Here’s my story, posted at midnight last night, about NASA’s new Grand Challenge, which is to find all the dangerous asteroids out there and figure out what to do about them. Basically the government wants help in finding near-Earth space rocks, and is turning to the global space community, including academics, backyard astronomers and other “citizen scientists.” A bunch of the top NASA officials took the stage in the auditorium at HQ this morning to discuss this new Grand Challenge and the much-hyped Asteroid Redirect Mission. NASA wants to capture a small asteroid and put it in a high orbit around the moon, then visit it with astronauts in the early 2020s. The problem is that, although there are untold thousands of near-Earth asteroids out there, few are astrodynamically attractive.
Gosh I love saying that, so let me say it again: Few are astrodynamically attractive.
Their orbits are too eccentric, or too hard to pin down, or they’re just going too dang fast relative to the Earth. This mission needs a rock that’s going less than 2km per second relative to the Earth. And it can’t be spinning too fast. And ideally it wouldn’t be a pile of rubble, but would be carbonaceous, a primordial rock from the birth of the solar system, and full of interesting clues about how the Earth formed and became habitable.
The small rocks needed for this mission (under 10 meters in diameter) are the hardest ones to see. You might get a glimpse of one, but at first glance it’s hard to know much about it, such as the spin rate and the composition and even the size (for that you need to know the albedo).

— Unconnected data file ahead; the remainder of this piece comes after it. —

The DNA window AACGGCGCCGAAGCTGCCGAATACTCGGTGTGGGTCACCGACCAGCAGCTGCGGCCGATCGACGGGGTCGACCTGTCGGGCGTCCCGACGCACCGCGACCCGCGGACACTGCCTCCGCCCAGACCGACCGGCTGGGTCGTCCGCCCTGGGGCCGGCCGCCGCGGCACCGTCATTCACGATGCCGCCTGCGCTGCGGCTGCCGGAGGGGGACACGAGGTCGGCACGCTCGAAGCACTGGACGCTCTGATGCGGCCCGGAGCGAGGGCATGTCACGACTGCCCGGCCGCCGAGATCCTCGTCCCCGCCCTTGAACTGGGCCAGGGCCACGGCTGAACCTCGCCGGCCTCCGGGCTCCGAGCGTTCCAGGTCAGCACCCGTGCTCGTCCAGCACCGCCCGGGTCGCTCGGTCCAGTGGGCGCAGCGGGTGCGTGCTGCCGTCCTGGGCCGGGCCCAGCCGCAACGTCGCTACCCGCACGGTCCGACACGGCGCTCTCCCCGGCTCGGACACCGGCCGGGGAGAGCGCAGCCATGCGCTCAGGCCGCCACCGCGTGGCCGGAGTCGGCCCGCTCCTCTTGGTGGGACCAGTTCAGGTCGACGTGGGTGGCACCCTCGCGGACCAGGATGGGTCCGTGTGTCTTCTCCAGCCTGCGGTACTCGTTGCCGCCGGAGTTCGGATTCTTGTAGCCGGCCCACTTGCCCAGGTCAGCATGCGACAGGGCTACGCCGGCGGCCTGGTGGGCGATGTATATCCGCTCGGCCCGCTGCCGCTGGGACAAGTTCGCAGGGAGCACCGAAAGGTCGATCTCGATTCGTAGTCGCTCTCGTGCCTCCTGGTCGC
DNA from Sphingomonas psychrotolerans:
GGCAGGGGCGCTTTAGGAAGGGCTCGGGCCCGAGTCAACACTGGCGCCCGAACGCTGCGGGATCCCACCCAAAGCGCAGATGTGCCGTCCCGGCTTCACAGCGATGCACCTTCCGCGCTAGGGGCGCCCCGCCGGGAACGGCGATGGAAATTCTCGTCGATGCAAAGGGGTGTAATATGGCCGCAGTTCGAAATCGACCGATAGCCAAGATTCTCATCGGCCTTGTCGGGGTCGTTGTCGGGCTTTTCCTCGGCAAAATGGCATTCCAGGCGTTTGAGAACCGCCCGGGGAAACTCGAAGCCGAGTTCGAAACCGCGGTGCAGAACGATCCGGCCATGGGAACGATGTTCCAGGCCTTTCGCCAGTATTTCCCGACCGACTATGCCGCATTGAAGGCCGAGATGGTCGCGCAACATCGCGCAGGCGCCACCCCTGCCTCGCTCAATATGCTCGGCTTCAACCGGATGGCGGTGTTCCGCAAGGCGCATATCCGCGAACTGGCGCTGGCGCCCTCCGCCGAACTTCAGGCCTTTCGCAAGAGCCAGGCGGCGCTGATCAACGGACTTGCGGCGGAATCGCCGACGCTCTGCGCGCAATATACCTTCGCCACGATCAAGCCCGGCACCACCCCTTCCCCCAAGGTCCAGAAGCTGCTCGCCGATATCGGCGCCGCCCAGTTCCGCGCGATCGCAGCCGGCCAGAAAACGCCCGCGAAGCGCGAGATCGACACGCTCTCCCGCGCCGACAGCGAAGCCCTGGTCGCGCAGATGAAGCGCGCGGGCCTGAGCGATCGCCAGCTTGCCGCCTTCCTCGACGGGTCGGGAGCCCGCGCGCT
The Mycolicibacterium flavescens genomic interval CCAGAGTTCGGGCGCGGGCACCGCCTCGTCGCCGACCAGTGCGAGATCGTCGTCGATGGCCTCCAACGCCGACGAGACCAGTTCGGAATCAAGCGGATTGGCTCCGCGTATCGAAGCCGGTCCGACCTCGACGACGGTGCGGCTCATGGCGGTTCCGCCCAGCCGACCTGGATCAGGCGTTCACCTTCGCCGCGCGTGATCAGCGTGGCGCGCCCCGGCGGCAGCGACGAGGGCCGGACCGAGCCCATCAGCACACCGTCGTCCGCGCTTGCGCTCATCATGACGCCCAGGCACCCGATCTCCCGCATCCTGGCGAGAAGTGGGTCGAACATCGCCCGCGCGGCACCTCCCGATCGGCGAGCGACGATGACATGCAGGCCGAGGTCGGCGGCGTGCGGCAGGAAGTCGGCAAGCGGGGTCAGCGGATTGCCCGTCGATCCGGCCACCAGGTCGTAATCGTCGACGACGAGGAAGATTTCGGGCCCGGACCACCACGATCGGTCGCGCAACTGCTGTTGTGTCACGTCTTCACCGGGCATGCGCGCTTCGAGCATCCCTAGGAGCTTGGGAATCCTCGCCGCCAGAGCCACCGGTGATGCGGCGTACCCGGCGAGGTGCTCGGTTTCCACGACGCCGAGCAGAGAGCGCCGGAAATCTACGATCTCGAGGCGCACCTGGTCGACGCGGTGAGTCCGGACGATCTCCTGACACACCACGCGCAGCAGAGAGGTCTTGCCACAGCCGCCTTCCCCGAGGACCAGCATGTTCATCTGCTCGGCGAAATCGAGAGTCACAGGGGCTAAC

So as NASA asks for help in finding killer rocks it is also hoping to get some help in understanding the small-asteroid population out there as it continues to look for the perfect target for the redirect mission.
What we heard today is that there’s a potential variation on the redirect mission that would eliminate the problem of finding a small rock in the perfect orbit and with the perfect characteristics. Instead, a robotic craft could go to a known, big, well-understood asteroid, and break off a chunk. In fact, NASA already has a sample-return mission planned, called OSIRIS-REx, in which a spacecraft will obtain a small amount of material from the asteroid Bennu and return it to Earth. Presumably obtaining a sample from a well-characterized, easy-to-study, big asteroid would be easier than trying to latch onto a small, spinning rock of largely unknown characteristics. The robotic craft could then take the sample — which might be only a few feet across — back to lunar orbit to be visited by astronauts.
Of course, one might ask, gently, whether any of this will actually happen.
Stay tuned and I’ll try to answer that in the weeks ahead.